(3) Considering that the ONLY action of any substance to emerge from Wilson’s trip was his OPINION piece published famously in one of the most widely-circulated journals in the English-speaking world, and considering the inflammatory and controversial nature of his attack on the administration, it was INEVITABLE that public scrutiny would sooner or later illuminate his wife’s clandestine relationship with the intelligence community. For her to have advanced her husband to be designated for this supremely politicized mission means either that she is surpassingly naive and so unqualified to be in intelligence, or stupid, or perversely reckless.

Well, Hell... This latest claim of hers just confirms that she’s a delusional sorry rascal.

(Thanks to TmjUtah for the reminder about Enigma.)

10/20/2007 09:13:00 PM  
Blogger Mad Fiddler said...

By the way, It seems acutely revealing that Joseph Wilson's immediate strategy to exploit the the publicity he stirred up, was to sign an exclusive representation contract with Greater Talent Network Speakers Bureau.

It's worth visiting the site to see the sterling characters you can hire to speak at your garden club or PTA meeting, if you have the bucks.

For instance:
Michael Moore
Jimmy Carter

You can find others who are NOT moral lepers, and I'm not criticising anyone for putting their fame to gainful employment.

But let's recall that Wilson's fame derives directly from a pack of lies.

Not unlike some of the current members of Congress.

10/20/2007 09:40:00 PM  
Blogger Mad Fiddler said...


with a G, not a T...

10/20/2007 09:42:00 PM  
Blogger TmjUtah said...

Kinuachdrach said -

"On the other hand -- perhaps the CIA benefits from being "misunderestimated". Maybe there is a public CIA which serves up stupidities such as Valerie Plame, and a background CIA which benefits from the enemy's low assessment of the CIA that the public CIA works so diligently to maintain."

You know, I used to hold to that theory myself. I'll go even further - I am sure that there are intelligence gatherers and analysts working under the CIA's rubric that do develop valuable, sometimes even actionable, intelligence.

But... that smoking hole in New York City represents the norm, not the exception, of the Company's track record against terror. The failure of the CIA to provide anything approaching credible data on Iraq's (or anyone else's, for that matter)WMD capabilities OR intentions is damning. Further, the continued and blatant Company agenda aimed at destroying this administration via targeted leaks and derelict performance have pretty much broken me from the "I must not have the whole story" school of thought.

I expected Tenet to be fired within days of 9/11. When that didn't happen, I surmised that DHS was going to be the instrument to supplant the obviously flawed legacy structure of the Company.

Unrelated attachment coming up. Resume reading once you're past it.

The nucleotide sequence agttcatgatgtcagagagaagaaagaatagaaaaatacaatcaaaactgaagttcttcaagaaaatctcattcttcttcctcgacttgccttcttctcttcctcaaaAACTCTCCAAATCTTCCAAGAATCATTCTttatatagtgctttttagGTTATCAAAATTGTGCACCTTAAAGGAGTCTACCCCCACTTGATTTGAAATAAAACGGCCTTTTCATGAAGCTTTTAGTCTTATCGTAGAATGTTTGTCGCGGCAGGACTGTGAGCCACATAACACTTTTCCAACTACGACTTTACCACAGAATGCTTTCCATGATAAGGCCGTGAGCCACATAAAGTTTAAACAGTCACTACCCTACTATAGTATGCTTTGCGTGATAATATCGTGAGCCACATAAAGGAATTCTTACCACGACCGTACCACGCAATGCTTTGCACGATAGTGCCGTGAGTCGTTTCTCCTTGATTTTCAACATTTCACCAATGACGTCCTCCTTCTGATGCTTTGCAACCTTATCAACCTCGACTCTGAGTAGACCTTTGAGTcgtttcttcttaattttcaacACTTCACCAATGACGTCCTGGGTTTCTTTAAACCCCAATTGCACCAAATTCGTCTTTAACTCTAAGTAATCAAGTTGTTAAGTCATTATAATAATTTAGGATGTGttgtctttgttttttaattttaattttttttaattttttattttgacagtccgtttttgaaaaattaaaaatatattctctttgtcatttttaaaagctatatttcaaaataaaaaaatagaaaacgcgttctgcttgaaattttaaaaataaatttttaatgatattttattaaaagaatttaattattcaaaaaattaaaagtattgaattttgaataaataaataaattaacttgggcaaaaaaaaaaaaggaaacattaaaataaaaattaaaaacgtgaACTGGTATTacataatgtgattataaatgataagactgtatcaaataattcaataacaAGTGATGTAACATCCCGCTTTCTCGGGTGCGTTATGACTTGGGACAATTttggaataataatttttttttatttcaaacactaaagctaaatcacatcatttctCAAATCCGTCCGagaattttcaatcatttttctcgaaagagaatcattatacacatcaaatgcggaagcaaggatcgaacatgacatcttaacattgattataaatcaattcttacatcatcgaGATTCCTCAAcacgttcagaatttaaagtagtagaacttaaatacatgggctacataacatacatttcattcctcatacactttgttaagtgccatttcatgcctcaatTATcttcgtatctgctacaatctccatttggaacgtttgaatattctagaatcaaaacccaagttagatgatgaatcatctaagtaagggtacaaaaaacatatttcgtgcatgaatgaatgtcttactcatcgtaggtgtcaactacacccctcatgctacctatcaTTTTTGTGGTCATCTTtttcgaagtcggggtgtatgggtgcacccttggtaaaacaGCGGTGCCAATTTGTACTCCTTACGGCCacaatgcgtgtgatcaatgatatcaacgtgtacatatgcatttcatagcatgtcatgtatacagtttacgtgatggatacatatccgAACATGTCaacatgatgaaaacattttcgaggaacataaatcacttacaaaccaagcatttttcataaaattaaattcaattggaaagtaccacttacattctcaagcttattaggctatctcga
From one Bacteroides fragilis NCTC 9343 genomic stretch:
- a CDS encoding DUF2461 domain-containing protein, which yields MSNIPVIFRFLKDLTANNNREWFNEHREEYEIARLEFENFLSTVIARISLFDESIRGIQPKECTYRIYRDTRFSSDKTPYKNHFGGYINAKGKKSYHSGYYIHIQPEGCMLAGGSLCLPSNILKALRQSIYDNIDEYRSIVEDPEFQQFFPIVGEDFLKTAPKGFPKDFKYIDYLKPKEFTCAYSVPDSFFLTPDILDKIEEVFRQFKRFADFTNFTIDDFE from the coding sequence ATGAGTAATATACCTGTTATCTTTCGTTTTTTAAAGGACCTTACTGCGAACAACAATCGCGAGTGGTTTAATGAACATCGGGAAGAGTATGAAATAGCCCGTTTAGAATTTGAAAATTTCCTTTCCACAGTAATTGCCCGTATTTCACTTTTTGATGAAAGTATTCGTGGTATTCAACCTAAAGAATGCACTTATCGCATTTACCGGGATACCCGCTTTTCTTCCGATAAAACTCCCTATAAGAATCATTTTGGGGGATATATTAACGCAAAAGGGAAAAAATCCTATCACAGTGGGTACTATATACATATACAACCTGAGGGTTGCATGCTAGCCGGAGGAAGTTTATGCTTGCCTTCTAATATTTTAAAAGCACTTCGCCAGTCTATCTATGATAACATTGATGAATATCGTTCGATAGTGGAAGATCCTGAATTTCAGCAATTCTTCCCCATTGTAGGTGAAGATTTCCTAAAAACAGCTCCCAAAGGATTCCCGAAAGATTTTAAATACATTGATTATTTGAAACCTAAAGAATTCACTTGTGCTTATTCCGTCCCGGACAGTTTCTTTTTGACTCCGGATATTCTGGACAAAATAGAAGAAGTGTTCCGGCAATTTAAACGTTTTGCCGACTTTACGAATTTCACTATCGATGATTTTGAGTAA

Then again, I also expected Bush to name the enemy and fight a war to a defined objective, too.

I sure spend a lot of time being wrong.

10/20/2007 10:01:00 PM  
Blogger Whiskey said...

If blonde, upwardly mobile trophy wife Valerie Plame was a covert operative then I'm Donald Trump.

The idea that a sheltered cubicle dweller like Plame could be covert is laughable. Particularly being both a woman and very blonde-American looking. Meeting with questionable characters in the Middle East? Again laughable.

I certainly CAN believe that Plame was responsible for the idiot move of sending the entire network to a double agent. The skill set for being a competent spy are not the skill set for landing an A-Lister husband.

The CIA of course is filled with upwardly mobile Ivy and near-Ivy league grads looking for that Georgetown mansion. As Mark Steyn says, societies in decline can be at first quite pleasant. I'm sure Georgetown is pleasant and comfortable. But who knows, perhaps it will be nuked first.

10/20/2007 10:37:00 PM  
Blogger NahnCee said...

Should I laugh or should I cry?

It might be helpful if you stop to consider the level of competence we can assume the other guys have, too. Just how able do we think Iranian spies are? Or Russian spies? Or North Korean spies?

The fact that Israel was able to get into Syria, bomb their nuke plant and get out again (while the UN is still dithering about whether or not here even *was* nukes) makes me think that neither Iran or Russia have *any* competence or capability at all on the world stage.

I'm starting to have concerns about Chinese spies, but I think they are limiting themselves to buying secret stuff, as are the Arabs (i.e., Hillary's own personal Chinese fund-raiser Hsu). I don't think Arabs and probably not Persians either have the capability of doing too much with the Secret Stuff they've managed to acquire after they've bought it.

I mean, how long did it take America's Manhattan Project to create a nuclear bomb? Five years, from 1941-1946. Iran's been working on theirs for that long now, AND they had the headstart of not having to build it from the ground up like America had to.

If you want to cry about the CIA, there's probably a lot to cry about there. But it seems to me that most of the rest of the world is laughable in comparison, so it makes up for it.

10/20/2007 11:22:00 PM  
Blogger Doug said...

I had the same thoughts as Fiddler:

She's involved in a super-important super secret operation, so she gets her dope-smoking husband a job looking for yellowcake so he can come back and tell the government one thing, and then tell the World, via the NY Times, something else.

Really hangs together well, in a late-life Rather sort of way.

The story was dishonest nonsense,
but accurate.

10/21/2007 12:43:00 AM  
Blogger Doug said...

Birdbrains of a feather:

Iran to fire '11,000 rockets in minute' if attacked...